Well, here I am, near the airport, sadly not to go to some exotic, foreign land, but to take a shuttle to the Crown Plaza Hotel and visit the Power Platform World Tour.
My knowledge network currently stretches as far as Power BI, so I’m pretty excited to see the other components within the Power Platform, such as PowerApps, Power Automate, etc. And since I’ve been dubbed as the ‘BI Fairy’, let’s see how far the magic kingdom of Power Platform reaches.
First up, the magical realm of Power BI Data Flows.
Dataflows in Power BI
When it comes to unifying data, the generic way of working is creating a data warehouse that combines the data from different services. Usually attached to this is a specialist that creates reports for business users. Which is where the battle of realms starts.
A specialist creates a report for end-users, but one end-user wants another report for a quick insight but has to wait on a specialist and so the circle continues. I wouldn’t be writing about it, if I didn’t learn a new solution of course. Power BI data flows is designed to create pre-defined datasets from multiple sources that can be used in multiple reports. When one part of the flow gets refreshed all the attached components get refreshed as well. So, to put it into practical terms: a specialist can pre-define datasets. A business user can then use these datasets to create their own report within Power BI. Having a ready-to-go report for their specific needs without having to wait for a specialist. Sounds like magic to my ears.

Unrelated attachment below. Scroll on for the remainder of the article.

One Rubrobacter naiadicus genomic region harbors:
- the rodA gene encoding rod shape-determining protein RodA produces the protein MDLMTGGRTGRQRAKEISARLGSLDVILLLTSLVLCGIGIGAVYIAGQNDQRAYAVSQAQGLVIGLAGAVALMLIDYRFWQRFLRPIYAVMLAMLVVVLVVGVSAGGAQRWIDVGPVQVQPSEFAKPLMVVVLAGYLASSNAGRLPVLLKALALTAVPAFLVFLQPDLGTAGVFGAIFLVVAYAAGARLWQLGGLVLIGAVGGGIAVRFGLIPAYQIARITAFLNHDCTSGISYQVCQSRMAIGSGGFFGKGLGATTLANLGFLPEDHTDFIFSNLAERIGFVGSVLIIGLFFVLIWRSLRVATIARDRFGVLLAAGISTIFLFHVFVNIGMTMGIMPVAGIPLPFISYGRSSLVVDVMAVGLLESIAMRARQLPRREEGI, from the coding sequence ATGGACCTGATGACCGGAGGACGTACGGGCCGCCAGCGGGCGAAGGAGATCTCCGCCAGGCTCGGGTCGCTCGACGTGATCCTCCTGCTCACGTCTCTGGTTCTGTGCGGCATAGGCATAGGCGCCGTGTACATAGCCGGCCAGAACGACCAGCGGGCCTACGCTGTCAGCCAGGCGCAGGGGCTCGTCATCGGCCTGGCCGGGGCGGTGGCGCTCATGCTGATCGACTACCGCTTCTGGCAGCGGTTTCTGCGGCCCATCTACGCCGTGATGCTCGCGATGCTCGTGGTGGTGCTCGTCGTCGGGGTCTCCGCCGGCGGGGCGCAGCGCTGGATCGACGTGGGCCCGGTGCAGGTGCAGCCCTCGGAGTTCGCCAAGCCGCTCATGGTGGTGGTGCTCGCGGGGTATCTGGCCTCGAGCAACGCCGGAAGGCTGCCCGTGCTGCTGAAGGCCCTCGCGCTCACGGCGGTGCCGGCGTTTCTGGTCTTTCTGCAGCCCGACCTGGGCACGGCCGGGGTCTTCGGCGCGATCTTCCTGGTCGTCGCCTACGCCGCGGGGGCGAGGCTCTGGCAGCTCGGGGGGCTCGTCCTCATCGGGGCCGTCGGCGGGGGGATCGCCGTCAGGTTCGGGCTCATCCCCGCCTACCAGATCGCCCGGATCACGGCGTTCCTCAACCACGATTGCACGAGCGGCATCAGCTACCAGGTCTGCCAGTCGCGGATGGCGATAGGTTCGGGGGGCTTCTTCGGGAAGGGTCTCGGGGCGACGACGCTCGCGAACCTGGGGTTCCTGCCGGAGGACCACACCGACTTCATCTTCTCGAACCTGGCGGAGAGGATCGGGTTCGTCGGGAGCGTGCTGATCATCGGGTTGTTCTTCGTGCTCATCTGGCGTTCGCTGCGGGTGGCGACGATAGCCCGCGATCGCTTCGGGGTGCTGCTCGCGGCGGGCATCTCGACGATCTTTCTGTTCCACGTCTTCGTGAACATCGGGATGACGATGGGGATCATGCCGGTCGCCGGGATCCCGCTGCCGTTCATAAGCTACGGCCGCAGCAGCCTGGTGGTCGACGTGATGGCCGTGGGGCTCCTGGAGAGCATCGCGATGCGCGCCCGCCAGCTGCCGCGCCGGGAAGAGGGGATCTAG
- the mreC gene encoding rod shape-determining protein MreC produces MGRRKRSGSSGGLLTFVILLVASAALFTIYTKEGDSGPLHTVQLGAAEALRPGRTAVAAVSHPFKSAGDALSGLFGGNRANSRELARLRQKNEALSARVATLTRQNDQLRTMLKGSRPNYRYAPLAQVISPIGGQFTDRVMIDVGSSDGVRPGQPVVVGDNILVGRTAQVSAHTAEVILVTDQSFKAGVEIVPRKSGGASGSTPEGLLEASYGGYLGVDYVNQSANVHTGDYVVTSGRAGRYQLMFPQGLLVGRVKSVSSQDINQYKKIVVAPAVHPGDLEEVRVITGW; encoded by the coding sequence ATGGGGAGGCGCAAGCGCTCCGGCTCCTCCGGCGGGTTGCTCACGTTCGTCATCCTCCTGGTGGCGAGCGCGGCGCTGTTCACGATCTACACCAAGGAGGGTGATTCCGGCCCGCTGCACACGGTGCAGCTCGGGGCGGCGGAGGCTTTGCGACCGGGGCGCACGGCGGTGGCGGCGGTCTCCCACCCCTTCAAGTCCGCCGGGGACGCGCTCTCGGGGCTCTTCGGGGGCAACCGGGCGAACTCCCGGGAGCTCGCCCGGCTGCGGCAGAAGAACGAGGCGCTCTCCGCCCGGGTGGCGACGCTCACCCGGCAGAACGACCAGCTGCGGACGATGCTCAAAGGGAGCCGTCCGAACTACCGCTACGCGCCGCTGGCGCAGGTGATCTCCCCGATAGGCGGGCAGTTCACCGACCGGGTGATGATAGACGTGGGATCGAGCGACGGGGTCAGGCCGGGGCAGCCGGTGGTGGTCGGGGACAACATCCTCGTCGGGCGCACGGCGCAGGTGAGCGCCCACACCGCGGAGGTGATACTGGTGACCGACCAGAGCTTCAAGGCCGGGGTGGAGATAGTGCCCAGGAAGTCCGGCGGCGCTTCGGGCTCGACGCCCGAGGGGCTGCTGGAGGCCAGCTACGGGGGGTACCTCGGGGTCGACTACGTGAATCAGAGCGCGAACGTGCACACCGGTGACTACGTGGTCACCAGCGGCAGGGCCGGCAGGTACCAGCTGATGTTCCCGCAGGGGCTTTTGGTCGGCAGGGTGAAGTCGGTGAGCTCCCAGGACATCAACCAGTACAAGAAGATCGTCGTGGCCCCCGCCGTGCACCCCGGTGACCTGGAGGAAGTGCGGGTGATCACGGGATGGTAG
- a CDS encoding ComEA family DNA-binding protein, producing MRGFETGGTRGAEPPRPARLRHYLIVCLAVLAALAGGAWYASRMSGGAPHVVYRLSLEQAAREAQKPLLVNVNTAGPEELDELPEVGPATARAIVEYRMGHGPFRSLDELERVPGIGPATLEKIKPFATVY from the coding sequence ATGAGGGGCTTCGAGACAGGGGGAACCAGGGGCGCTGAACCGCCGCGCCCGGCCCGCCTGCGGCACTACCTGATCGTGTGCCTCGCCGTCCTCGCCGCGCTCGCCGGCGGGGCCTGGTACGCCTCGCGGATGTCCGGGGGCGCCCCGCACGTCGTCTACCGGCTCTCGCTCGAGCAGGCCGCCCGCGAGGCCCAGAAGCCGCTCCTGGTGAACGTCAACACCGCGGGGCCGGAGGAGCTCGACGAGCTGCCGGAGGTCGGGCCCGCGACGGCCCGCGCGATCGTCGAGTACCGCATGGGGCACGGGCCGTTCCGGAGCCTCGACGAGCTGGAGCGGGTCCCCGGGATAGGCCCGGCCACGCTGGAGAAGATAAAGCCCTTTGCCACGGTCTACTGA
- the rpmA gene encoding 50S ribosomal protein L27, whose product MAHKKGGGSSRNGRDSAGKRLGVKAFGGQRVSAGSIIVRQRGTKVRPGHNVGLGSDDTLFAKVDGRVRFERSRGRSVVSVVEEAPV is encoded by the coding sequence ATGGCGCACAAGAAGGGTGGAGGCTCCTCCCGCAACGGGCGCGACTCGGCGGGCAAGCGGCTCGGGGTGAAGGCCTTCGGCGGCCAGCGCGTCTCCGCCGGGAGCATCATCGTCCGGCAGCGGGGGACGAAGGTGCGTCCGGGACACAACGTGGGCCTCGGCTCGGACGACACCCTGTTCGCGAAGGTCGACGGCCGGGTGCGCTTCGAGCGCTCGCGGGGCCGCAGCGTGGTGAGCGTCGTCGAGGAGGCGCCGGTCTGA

My next stop in the Power Platform kingdom is the magic called AI.
Power Platform offers an AI builder, designed to be a low-code AI capability. It consist of a few prebuild models: business card reader, sentiment analysis, language detection, etc. And on the other side custom models: prediction, form processing, text classification, … But the one that holds the most magic, to me, is the object detection. The basic concept is loading in images containing objects and teaching the model the correct size and shape of the object and adding the correct description to it. After teaching the model, all you need to do is take a picture of an object and send it to the AI builder. The model then detects the object and tells you what kind of product it is.
This being the simplified explanation but, as you might of guessed, it got my imagination running. I wouldn’t be a fairy if I didn’t see a possible application for it: The object description could, if enhanced by a third dimension namely depth, perhaps be used in a warehouse to count the amount of products on the self, allowing a more accurate stock, reducing the human hours behind such a process.
Power Platform and beyond
Instead of mesmerizing you some more with my thoughts on the other presentations, I’ll wrap it up with my personal experience at the World Tour.
Unfortunately I don’t have the magic power to duplicate myself, so I had to select the presentations where I thought I would learn the most. Some lived up to their expectations, others not so much. Even though I might not have had as much hands on practice, as I was hoping, I did get a significant insight on what Power Platform entails. And, above all, I’ve met some new and interesting people. The exiting part to me is knowing that there is a lot more for me to learn and try. I’ve already ‘geek-messaged’ my co-workers with “I want to try that” or “Look how cool”.
I guess I can conclude that Power Platform is indeed a vast and magical kingdom.